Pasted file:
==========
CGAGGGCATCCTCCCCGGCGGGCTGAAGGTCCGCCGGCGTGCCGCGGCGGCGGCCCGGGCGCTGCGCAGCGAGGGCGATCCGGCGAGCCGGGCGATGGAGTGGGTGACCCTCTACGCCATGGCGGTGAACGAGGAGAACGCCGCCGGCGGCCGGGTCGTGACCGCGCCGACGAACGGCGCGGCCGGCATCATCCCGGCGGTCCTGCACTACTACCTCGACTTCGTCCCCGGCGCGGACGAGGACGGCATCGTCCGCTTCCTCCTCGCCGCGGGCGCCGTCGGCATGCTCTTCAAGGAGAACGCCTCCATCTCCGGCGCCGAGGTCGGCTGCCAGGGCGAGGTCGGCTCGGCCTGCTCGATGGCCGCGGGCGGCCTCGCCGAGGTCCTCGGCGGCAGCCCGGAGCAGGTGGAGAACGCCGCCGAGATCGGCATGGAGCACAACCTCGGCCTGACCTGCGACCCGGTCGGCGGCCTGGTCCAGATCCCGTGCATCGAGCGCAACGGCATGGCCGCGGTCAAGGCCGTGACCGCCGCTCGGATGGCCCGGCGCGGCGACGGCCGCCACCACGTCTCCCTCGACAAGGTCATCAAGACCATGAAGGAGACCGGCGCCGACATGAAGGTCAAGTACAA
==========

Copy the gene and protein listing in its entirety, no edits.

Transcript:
CGAGGGCATCCTCCCCGGCGGGCTGAAGGTCCGCCGGCGTGCCGCGGCGGCGGCCCGGGCGCTGCGCAGCGAGGGCGATCCGGCGAGCCGGGCGATGGAGTGGGTGACCCTCTACGCCATGGCGGTGAACGAGGAGAACGCCGCCGGCGGCCGGGTCGTGACCGCGCCGACGAACGGCGCGGCCGGCATCATCCCGGCGGTCCTGCACTACTACCTCGACTTCGTCCCCGGCGCGGACGAGGACGGCATCGTCCGCTTCCTCCTCGCCGCGGGCGCCGTCGGCATGCTCTTCAAGGAGAACGCCTCCATCTCCGGCGCCGAGGTCGGCTGCCAGGGCGAGGTCGGCTCGGCCTGCTCGATGGCCGCGGGCGGCCTCGCCGAGGTCCTCGGCGGCAGCCCGGAGCAGGTGGAGAACGCCGCCGAGATCGGCATGGAGCACAACCTCGGCCTGACCTGCGACCCGGTCGGCGGCCTGGTCCAGATCCCGTGCATCGAGCGCAACGGCATGGCCGCGGTCAAGGCCGTGACCGCCGCTCGGATGGCCCGGCGCGGCGACGGCCGCCACCACGTCTCCCTCGACAAGGTCATCAAGACCATGAAGGAGACCGGCGCCGACATGAAGGTCAAGTACAA